A recent analysis by the Trades Union Congress (TUC) highlights a worrying trend in the UK job market, revealing that Black and minority ethnic (BME) women are significantly more likely to be employed on zero-hours contracts compared to their white counterparts. This finding raises concerns about structural racism in the job market and its impact on BME communities.

The TUC’s analysis shows that BME women are almost three times as likely to be on zero-hours contracts as white men, with 6.8% of BME women employed under these conditions compared to only 2.5% of white men. BME men are also affected, though to a lesser extent, with 4.8% being on zero-hours contracts. In contrast, the figure for white women stands at 4.0%, still higher than that for white men.

Rise in Zero-Hours Contracts

Alarmingly, the TUC’s analysis indicates a significant increase in the number of people on zero-hours contracts. Over the past year, this number has risen by nearly 150,000, bringing the total to 1.18 million. BME women have seen the largest proportional increase, with their representation in zero-hours contracts growing three and a half times faster than that of white men.

Zero-hours contracts, which offer little job security and often result in variable hours and low pay, pose numerous challenges for workers. They grant employers significant control over workers’ hours and earnings, creating uncertainty and instability. This unpredictability makes it difficult for workers to manage their personal lives, including caring responsibilities, which predominantly fall on women. The TUC expresses concern that such contracts leave workers, particularly BME women, in a precarious position, struggling with low pay and limited workplace rights.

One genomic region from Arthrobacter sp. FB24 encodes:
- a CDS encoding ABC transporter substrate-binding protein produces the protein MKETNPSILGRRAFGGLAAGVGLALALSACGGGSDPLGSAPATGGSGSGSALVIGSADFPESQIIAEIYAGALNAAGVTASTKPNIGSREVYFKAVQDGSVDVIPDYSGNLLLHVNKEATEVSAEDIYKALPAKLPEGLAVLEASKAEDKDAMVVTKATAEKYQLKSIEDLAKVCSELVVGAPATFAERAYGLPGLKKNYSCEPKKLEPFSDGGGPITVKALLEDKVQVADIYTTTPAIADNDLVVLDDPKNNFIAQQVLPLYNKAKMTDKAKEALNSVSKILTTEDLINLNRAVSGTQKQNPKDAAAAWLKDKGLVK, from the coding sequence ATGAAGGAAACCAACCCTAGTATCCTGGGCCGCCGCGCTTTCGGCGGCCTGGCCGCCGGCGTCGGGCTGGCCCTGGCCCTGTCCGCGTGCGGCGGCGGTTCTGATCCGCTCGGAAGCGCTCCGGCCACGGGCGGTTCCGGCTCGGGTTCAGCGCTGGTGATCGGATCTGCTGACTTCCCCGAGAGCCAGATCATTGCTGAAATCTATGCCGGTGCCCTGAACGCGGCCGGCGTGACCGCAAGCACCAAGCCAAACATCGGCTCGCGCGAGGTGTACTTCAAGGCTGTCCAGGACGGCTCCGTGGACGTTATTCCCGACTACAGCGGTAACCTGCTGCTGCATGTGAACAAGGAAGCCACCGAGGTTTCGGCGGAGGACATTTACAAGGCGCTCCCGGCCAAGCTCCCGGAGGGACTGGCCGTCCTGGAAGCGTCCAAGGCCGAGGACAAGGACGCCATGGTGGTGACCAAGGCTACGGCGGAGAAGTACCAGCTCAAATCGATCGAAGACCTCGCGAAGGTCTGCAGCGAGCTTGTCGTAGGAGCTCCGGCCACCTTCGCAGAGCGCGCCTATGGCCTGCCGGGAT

TUC’s Call for Change

Paul Nowak, TUC General Secretary, emphasizes the need for fair treatment in the workplace, highlighting that BME workers, especially women, are often trapped in low-paid jobs with inadequate rights. He points out the structural racism in the job market and calls for decisive action to address these disparities. The TUC advocates for Labour’s New Deal for Working People, which proposes to ban zero-hours contracts and introduce measures to boost pay and standards, particularly in the social care sector.

The TUC supports Labour’s proposed New Deal for Working People, which aims to transform workers’ rights. This deal includes the introduction of fair pay agreements, particularly in the social care sector, and mandatory reporting of ethnicity and disability pay gaps. It seeks to eliminate zero-hours contracts and ensure all workers have rights from the first day on the job. Additionally, the deal proposes enhancements in enforcement measures to uphold employment rights effectively.

The TUC’s analysis sheds light on a pressing issue in the UK’s employment sector, highlighting the disproportionate impact of zero-hours contracts on BME women. This situation calls for urgent measures to address the underlying issues of structural racism and job insecurity in the labour market. The proposed New Deal for Working People by Labour represents a significant step towards achieving a more equitable and secure working environment for all.

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